• Impact: the proposal shows societal and economic relevance and outreach. It includes partners with a significant role in the sector concerned including in education and training. It includes measures as well as targets and indicators to monitor progress and assess the expected impact (short- and long-term); if bodies with regulatory function (in particular on qualifications) are convincingly involved to ensure recognition or certification of the training content the proposal is highly relevant. If a European sectoral umbrella organisation representing either social partners or the sector concerned is a full partner, the proposal is highly relevant. If economic development agencies and organisations involved in local/regional innovation ecosystems are full partners, the proposal is highly relevant;
  • Open access12 : If relevant, the proposal describes how the materials, documents and media produced will be made freely available and promoted through open licences  and does not contain disproportionate limitations; 
  • Sustainability: the proposal explains how the pilot Platforms of Vocational Excellence will be rolled out and further developed. The proposal includes appropriate measures and the identification of financial resources (European, national and private) to ensure that the results and benefits achieved by the Alliance will have a long-term sustainability.

 

To be considered for funding, proposals must score at least 70 points. Furthermore, they must score minimum 13 points for the categories "relevance of the project" and "quality of the project team and cooperation arrangements"; 16 points for the category "quality of the project design and implementation", and 11 points for the category "impact and dissemination".

 

Lot 2: Sector Skills Alliances for design and delivery of VET

Eligibility Criteria for Lot 2

ELIGIBLE PARTICIPATING ORGANISATIONS

The following organisations, with its affiliated entities (if any), are eligible to take part in a Lot 2 Alliance. They can be public or private organisations established in a Programme Coun-try (see section "Eligible Countries" in Part A of this Guide).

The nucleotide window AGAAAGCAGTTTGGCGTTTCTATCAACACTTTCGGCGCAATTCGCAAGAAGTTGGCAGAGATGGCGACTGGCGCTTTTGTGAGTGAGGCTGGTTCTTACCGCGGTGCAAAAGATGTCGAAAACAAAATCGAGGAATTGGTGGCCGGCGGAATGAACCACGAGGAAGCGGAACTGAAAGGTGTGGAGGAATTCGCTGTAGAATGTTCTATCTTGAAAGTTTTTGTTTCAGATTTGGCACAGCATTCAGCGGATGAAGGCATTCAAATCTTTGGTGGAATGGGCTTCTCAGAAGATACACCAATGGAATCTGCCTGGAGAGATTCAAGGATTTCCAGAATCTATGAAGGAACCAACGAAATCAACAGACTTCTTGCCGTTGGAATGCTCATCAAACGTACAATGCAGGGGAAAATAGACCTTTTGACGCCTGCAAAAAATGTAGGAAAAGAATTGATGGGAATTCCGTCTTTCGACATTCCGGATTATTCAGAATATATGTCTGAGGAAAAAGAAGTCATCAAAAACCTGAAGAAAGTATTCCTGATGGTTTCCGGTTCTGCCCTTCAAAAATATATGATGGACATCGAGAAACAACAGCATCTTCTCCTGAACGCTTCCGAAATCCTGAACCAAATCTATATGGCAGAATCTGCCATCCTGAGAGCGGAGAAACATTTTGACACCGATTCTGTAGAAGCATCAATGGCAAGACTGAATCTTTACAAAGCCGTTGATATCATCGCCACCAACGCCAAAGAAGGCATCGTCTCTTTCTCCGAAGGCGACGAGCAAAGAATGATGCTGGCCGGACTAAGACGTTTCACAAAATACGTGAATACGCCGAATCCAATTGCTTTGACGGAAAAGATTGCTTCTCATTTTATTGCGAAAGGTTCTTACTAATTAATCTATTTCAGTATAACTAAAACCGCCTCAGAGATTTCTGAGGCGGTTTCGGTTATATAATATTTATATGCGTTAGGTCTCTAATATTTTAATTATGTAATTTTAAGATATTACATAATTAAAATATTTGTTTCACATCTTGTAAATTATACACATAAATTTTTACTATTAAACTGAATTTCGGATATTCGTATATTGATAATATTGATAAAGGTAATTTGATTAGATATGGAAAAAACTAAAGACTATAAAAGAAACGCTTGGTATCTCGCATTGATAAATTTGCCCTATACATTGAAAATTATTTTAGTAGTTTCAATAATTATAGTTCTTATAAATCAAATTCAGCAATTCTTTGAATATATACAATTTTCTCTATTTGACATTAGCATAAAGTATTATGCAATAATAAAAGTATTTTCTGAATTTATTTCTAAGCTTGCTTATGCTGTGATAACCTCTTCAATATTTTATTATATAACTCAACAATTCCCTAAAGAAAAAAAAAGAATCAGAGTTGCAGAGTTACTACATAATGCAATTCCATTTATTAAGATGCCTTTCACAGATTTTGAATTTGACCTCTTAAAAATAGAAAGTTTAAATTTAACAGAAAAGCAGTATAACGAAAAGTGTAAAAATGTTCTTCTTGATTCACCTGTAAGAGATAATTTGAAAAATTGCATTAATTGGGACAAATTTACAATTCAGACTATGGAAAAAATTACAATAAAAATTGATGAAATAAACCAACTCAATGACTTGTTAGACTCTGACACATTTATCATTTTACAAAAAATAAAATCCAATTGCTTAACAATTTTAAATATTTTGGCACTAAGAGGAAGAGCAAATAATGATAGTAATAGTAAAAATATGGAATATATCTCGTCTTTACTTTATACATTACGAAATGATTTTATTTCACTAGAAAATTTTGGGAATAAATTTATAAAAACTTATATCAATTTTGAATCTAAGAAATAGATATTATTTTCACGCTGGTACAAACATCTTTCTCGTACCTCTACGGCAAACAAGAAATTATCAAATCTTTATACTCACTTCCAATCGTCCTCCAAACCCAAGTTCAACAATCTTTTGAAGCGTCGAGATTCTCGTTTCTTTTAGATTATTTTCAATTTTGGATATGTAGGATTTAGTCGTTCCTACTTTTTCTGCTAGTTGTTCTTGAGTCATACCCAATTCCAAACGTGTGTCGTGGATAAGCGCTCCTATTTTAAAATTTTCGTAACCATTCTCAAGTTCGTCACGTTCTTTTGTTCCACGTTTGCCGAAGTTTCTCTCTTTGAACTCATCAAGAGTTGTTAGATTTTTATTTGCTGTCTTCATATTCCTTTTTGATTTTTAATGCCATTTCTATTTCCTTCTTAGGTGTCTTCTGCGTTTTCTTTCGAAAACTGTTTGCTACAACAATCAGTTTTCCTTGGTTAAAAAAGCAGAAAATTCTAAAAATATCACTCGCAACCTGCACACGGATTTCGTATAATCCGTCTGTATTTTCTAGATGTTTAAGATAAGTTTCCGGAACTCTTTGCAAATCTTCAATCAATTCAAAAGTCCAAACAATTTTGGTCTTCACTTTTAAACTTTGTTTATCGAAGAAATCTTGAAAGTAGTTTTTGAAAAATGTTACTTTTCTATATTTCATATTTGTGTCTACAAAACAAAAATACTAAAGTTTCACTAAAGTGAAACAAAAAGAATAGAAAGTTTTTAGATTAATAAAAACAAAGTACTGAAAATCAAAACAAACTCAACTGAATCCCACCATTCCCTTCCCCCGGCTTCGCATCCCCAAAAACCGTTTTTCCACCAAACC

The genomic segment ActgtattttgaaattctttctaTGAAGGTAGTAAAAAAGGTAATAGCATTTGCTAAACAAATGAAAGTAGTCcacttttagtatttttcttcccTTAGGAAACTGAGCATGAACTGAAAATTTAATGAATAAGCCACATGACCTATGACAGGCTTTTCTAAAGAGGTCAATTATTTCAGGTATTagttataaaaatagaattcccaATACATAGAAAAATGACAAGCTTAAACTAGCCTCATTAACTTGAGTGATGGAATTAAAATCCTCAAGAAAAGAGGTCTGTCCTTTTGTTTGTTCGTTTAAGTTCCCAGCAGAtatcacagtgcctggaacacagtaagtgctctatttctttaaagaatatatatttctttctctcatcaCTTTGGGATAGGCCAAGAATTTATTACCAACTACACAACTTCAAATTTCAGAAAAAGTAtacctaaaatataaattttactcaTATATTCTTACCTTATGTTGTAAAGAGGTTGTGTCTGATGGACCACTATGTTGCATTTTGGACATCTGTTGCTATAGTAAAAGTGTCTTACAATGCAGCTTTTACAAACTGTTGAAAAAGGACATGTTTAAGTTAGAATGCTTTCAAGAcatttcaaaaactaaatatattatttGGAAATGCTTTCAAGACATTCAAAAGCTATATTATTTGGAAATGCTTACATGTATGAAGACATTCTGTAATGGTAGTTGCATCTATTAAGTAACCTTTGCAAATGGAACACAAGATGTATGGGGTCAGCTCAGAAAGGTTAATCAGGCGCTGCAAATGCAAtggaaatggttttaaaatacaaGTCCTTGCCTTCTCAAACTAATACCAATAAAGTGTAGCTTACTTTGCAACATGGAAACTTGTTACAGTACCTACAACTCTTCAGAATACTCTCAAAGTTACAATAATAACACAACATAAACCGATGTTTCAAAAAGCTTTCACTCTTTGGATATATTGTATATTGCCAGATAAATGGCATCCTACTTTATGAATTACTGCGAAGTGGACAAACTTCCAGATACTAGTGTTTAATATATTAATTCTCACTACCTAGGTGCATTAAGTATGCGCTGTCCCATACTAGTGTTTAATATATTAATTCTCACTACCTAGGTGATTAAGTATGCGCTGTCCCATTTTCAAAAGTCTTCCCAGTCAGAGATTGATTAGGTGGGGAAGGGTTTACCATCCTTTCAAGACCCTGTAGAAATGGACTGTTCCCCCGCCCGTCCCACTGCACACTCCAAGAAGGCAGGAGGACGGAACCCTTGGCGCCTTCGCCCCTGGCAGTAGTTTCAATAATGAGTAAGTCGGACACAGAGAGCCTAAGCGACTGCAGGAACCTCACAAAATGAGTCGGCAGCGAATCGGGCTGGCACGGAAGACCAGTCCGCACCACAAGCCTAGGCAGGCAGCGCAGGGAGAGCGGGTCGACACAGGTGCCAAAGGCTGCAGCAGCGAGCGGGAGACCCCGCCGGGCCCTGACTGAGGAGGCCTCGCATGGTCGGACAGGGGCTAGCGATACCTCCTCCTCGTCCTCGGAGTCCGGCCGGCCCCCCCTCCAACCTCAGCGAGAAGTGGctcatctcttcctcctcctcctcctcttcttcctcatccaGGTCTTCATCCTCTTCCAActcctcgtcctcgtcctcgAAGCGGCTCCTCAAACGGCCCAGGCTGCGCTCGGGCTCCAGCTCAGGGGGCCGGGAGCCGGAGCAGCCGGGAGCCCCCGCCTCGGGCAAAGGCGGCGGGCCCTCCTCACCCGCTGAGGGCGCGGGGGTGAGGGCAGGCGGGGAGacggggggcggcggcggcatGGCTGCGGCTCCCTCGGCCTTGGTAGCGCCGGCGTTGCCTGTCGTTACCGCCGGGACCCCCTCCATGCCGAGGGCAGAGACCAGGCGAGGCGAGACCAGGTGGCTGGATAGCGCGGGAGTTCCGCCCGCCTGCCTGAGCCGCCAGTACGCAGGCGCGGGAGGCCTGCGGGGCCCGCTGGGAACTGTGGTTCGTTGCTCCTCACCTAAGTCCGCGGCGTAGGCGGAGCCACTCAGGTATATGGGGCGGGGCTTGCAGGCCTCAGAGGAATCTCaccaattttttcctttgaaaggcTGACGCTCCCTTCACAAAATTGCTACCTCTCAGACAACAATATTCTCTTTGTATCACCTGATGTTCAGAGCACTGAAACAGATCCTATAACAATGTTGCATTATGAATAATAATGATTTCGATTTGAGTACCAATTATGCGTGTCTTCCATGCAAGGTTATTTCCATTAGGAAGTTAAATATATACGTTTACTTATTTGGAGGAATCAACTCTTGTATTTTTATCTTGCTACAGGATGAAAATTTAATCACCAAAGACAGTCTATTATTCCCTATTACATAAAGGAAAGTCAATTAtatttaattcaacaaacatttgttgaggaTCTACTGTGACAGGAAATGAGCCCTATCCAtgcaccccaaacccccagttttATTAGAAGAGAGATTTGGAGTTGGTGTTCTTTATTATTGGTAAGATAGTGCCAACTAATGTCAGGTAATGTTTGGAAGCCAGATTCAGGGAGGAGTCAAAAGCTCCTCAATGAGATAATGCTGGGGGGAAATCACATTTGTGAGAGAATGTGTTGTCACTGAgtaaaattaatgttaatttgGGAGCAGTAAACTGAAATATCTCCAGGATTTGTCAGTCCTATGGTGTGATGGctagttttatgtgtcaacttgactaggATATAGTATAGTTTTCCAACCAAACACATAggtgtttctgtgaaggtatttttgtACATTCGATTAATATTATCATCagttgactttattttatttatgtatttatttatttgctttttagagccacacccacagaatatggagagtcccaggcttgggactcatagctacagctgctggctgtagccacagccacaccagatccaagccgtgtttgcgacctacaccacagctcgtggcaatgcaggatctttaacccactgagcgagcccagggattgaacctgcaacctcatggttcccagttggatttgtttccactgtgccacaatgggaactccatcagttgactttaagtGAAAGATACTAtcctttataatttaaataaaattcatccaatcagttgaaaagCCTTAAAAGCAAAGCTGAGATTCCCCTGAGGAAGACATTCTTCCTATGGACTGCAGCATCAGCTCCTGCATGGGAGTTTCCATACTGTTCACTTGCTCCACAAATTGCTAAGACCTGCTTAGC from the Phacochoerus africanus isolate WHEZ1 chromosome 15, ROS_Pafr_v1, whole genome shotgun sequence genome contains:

• public or private VET providers, including social enterprises, in particular those with an own training department, those providing apprenticeships, and those providing shared training (collaborative training);
  • EU or national organisations representing industry, small and medium-sized enter-prises, relevant sectoral organisations;
  • networks of VET providers and European or national organisations representing them;
  • Education and training authorities at regional or national level, and Ministries;
  • organisations or networks – at EU or national level – representing social partners, industry, sectoral organisations, professions and education and training stakehold-ers, including youth organisations; 
  • chambers of commerce, of industry, of skilled crafts or of labour, and other inter-mediary bodies;
  • sector skills councils; 
  • economic development agencies, statistical bodies and research institutes;
  • cultural and/or creative bodies;
  • bodies providing career guidance, professional counselling, information services and employment services;
  • accreditation, certification, recognition or qualification bodies (bodies with “regulatory function”).

WHO CAN APPLY?

Any participating organisation established in a Programme Country can be the applicant. This organisation applies on behalf of all participating organisations involved in the project.

NUMBER AND PROFILE OF PARTICIPATING ORGANISATIONS

The Sector Skills Alliance must cover at least 4 Programme Countries and include at least 8 full partners, out of which at least 3 are companies, industry or sector representatives (e.g. chambers or trade associations), and at least 3 are education and training providers.